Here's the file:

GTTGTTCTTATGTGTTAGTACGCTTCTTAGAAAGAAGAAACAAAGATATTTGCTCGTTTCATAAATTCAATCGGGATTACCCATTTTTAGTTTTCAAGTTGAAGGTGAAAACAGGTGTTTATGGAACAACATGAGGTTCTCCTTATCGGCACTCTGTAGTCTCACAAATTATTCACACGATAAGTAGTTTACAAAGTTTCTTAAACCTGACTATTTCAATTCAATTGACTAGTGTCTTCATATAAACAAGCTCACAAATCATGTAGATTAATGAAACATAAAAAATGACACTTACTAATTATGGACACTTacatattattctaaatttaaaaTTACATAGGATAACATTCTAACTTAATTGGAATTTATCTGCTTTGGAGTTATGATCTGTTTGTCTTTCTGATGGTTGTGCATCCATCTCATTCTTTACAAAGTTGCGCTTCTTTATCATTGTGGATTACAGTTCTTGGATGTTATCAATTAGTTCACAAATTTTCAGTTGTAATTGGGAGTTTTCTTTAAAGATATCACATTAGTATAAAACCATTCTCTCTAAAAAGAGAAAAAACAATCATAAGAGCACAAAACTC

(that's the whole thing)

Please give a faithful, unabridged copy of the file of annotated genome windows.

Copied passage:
GTTGTTCTTATGTGTTAGTACGCTTCTTAGAAAGAAGAAACAAAGATATTTGCTCGTTTCATAAATTCAATCGGGATTACCCATTTTTAGTTTTCAAGTTGAAGGTGAAAACAGGTGTTTATGGAACAACATGAGGTTCTCCTTATCGGCACTCTGTAGTCTCACAAATTATTCACACGATAAGTAGTTTACAAAGTTTCTTAAACCTGACTATTTCAATTCAATTGACTAGTGTCTTCATATAAACAAGCTCACAAATCATGTAGATTAATGAAACATAAAAAATGACACTTACTAATTATGGACACTTacatattattctaaatttaaaaTTACATAGGATAACATTCTAACTTAATTGGAATTTATCTGCTTTGGAGTTATGATCTGTTTGTCTTTCTGATGGTTGTGCATCCATCTCATTCTTTACAAAGTTGCGCTTCTTTATCATTGTGGATTACAGTTCTTGGATGTTATCAATTAGTTCACAAATTTTCAGTTGTAATTGGGAGTTTTCTTTAAAGATATCACATTAGTATAAAACCATTCTCTCTAAAAAGAGAAAAAACAATCATAAGAGCACAAAACTC